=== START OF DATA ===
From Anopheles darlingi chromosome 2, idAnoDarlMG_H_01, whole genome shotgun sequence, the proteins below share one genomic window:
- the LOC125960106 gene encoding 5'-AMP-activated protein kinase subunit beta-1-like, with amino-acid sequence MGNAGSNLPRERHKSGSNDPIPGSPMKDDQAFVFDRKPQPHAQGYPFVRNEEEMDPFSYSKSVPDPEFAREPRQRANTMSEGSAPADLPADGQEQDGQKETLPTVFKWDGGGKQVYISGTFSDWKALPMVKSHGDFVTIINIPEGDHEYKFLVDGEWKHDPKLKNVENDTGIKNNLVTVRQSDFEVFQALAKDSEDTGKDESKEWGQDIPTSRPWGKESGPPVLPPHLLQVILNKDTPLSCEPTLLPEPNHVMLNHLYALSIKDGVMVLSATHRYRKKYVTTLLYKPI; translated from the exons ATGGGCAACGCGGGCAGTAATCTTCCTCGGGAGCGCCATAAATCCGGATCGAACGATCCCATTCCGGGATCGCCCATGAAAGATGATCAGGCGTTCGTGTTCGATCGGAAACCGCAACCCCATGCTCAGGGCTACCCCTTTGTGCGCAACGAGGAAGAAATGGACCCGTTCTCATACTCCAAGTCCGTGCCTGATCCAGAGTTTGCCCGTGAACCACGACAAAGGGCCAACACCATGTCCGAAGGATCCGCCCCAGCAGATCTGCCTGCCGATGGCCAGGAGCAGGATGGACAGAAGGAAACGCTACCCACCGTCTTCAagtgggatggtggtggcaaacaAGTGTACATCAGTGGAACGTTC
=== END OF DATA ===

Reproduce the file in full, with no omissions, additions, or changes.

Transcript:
From Anopheles darlingi chromosome 2, idAnoDarlMG_H_01, whole genome shotgun sequence, the proteins below share one genomic window:
- the LOC125960106 gene encoding 5'-AMP-activated protein kinase subunit beta-1-like, with amino-acid sequence MGNAGSNLPRERHKSGSNDPIPGSPMKDDQAFVFDRKPQPHAQGYPFVRNEEEMDPFSYSKSVPDPEFAREPRQRANTMSEGSAPADLPADGQEQDGQKETLPTVFKWDGGGKQVYISGTFSDWKALPMVKSHGDFVTIINIPEGDHEYKFLVDGEWKHDPKLKNVENDTGIKNNLVTVRQSDFEVFQALAKDSEDTGKDESKEWGQDIPTSRPWGKESGPPVLPPHLLQVILNKDTPLSCEPTLLPEPNHVMLNHLYALSIKDGVMVLSATHRYRKKYVTTLLYKPI; translated from the exons ATGGGCAACGCGGGCAGTAATCTTCCTCGGGAGCGCCATAAATCCGGATCGAACGATCCCATTCCGGGATCGCCCATGAAAGATGATCAGGCGTTCGTGTTCGATCGGAAACCGCAACCCCATGCTCAGGGCTACCCCTTTGTGCGCAACGAGGAAGAAATGGACCCGTTCTCATACTCCAAGTCCGTGCCTGATCCAGAGTTTGCCCGTGAACCACGACAAAGGGCCAACACCATGTCCGAAGGATCCGCCCCAGCAGATCTGCCTGCCGATGGCCAGGAGCAGGATGGACAGAAGGAAACGCTACCCACCGTCTTCAagtgggatggtggtggcaaacaAGTGTACATCAGTGGAACGTTC